Monday, October 16, 2017

Me Too

Stand up for your conscience. 
Use light to reveal what is concealed in the darkness. 
Use truth to fight the lies, and the heart to fight the mind.

― Suzy Kassem

Last week, the New York Times published an article by reporters Jodi Kantor and Megan Twohey, about movie mogul Harvey Weinstein. 

Harvey Weinstein Paid Off Sexual Harassment Accusers for Decades

The article highlighted decades of abuse perpetrated by Weinstein on women whose careers would be in jeopardy if they spoke up. Some women were paid for their silence and some women were intimidated into silence. 

However, there were also multitudes of people in the entertainment industry who knew what was happening but didn't speak up publicly. 

While there is a record of some celebrities warning others about Weinsten's behavior and history of sexual assault, those people were few and far between. Why? For many of the same reasons that the victims themselves didn't speak up. In addition, we live in a culture of silence around sexual abuse that makes our society complicit in overt sexual harassment and even assault. Stigma and blame are assigned to the victim and the resulting shame perpetuates the silence.

This week though, when actress Rose McGowan was silenced on Twitter for what many deemed had to do with her speaking out and against Harvey Weinstein - a movement of support began. 

To draw attention to how pervasive the problem is, fellow actress Alyssa Milano (who once starred alongside McGowan on the hit television series, 'Charmed') tweeted the following:

“If all the women who have been sexually harassed or assaulted wrote ‘Me too’ as a status, we might give people a sense of the magnitude of the problem,” 

In support of McGowan, users began using the hashtag #metoo in order to tell the world that they too had direct experience with sexually abusive behavior on some level or another. Within hours, thousands of individuals were using social media to come forward.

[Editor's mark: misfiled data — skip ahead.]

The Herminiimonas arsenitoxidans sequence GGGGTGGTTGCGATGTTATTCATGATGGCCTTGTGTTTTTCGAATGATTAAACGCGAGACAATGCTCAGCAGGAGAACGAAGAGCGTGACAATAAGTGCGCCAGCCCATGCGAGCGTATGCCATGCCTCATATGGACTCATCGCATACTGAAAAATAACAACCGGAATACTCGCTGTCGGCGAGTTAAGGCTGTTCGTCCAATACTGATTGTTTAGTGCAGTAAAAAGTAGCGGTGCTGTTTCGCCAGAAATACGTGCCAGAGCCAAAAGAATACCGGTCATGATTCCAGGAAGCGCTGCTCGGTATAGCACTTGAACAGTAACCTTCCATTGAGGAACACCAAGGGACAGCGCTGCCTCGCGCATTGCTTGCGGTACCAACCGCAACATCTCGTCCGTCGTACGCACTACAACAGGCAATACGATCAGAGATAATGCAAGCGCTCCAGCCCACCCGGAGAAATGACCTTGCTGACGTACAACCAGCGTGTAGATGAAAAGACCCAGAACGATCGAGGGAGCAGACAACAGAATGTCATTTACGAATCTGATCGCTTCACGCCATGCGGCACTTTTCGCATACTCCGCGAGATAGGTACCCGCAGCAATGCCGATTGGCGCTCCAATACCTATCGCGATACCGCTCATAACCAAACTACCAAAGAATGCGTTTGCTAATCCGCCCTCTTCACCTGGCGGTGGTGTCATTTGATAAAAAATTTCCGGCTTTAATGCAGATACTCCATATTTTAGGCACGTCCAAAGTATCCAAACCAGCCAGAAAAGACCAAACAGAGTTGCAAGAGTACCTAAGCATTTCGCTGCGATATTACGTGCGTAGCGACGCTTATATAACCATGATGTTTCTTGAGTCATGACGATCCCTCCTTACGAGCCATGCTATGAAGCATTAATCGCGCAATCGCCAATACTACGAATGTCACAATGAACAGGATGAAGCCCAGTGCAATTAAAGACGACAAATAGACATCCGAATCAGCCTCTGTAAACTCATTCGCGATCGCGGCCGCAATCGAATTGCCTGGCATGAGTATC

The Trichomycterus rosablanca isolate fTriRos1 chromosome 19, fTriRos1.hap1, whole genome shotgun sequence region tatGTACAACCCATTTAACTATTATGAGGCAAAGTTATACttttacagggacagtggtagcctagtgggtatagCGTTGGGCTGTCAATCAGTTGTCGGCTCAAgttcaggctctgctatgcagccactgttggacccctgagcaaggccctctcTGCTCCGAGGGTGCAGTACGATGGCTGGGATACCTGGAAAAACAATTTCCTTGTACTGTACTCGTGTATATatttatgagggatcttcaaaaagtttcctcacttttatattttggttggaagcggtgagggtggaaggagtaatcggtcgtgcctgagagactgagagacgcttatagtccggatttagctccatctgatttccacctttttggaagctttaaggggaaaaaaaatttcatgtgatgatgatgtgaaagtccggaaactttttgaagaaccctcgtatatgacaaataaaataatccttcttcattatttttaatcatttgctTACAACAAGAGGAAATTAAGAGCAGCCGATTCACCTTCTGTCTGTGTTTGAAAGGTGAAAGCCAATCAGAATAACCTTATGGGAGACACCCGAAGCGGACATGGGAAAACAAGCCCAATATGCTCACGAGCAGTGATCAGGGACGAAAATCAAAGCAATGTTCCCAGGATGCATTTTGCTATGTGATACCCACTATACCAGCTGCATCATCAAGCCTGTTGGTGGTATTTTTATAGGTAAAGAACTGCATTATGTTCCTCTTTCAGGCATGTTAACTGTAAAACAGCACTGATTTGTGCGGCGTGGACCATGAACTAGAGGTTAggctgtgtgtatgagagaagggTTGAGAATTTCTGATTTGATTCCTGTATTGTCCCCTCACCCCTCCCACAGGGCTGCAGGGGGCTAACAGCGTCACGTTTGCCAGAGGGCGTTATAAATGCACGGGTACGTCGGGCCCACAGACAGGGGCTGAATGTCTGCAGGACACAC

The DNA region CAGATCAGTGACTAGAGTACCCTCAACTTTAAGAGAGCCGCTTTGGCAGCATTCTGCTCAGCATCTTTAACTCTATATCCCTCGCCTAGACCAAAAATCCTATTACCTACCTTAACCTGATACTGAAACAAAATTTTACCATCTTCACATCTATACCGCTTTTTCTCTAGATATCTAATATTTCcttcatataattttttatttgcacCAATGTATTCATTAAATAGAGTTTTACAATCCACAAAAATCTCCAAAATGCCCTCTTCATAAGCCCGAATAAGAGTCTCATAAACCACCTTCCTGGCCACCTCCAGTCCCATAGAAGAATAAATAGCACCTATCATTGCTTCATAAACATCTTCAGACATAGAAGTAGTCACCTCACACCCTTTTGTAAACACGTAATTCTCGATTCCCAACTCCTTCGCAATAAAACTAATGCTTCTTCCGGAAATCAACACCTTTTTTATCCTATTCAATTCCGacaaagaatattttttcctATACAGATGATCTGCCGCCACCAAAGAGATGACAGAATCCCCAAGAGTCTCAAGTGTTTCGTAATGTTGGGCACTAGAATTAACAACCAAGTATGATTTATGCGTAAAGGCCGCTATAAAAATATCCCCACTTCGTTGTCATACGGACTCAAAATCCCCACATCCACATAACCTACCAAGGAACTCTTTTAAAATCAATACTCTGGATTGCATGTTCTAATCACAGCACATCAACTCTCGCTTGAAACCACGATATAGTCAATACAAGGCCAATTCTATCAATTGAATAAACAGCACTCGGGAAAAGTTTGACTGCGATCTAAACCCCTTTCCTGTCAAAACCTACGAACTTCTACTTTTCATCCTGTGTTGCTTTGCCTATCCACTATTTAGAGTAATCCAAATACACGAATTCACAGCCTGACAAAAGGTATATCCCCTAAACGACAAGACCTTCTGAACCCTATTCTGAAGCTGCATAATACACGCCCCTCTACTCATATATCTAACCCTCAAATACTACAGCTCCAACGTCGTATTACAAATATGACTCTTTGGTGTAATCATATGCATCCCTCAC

This blog, Lighting Up the Sky, is dedicated to suicide awareness and prevention. While some may think that a post about Harvey Weinstein and the #metoo hashtag is veering off of our primary mission, i assure you it is not.  Here's why:

According to RAINN (Rape, Abuse & Incest National Network - the nation's largest anti-sexual violence organization) 33% of all sexual abuse survivors have contemplated suicide and 13% make an attempt. These are particularly alarming statistics when you consider that every 98 seconds, an American woman is the victim of sexual violence. 

Graphic illustrating the statistic that 1 in every 6 American women has been the victim of an attempted or completed rape in her lifetime (14.8% completed, 2.8% attempted).

According to Medscape (a leading online newsletter for physicians and healthcare professionals worldwide):

Sexual abuse is a significant precursor for suicidal behavior, particularly among women.

A randomized cross-sectional survey of the British population shows that a history of sexual abuse is strongly associated with suicide attempts and suicidal intent and that although the association is higher for women than men, it is substantial for both groups, with odds ratios of 9.6 and 6.7, respectively.
The absence of sexual abuse would mean the rate of suicide attempts during a lifetime would drop by 28% in women and by 7% in men.
When victims of sexual assault were asked if they ever thought seriously about committing suicide:

 One-third (33%) of the rape victims and 8% of the non-victims of crime said yes.
 Rape victims were 4.1 times more likely than non-crime victims to have contemplated suicide.
 Rape victims were 13 times more likely than non-crime victims to have attempted suicide (13% Vs 1%).

These findings have been replicated in study after study, and they are worldwide. According to an article from the University of Sydney Australia's Children's Hospital of Westmead, young people who had experienced childhood sexual abuse had a suicide rate that was 10.7 to 13.0 times the national Australian rates. 
On my writing blog (Ink Splattered Soul) in my personal essay 'I Am With You', I wrote about my history of sexual abuse and how it has had an impact on seemingly unrelated suicidal thinking.

'Here is the thing, when it comes to sexual assault, there is a misdistribution of shame. In our culture, victims are left to hold shame which does not belong to us. We are expected to keep our experiences quiet. We learn that being vocal is akin to brandishing a scarlet letter - so we push the experience down, we try to relegate the memories to the forgotten. Often though, that shame seeps out in the most unexpected places.'

So, without question, the prevention of sexual assault must be achieved in order to adequately prevent suicide.


If you have been a victim of sexual assault, you can find help and resources, here:

National Sexual 
Assault Hotline. 
Free. Confidential. 24/7.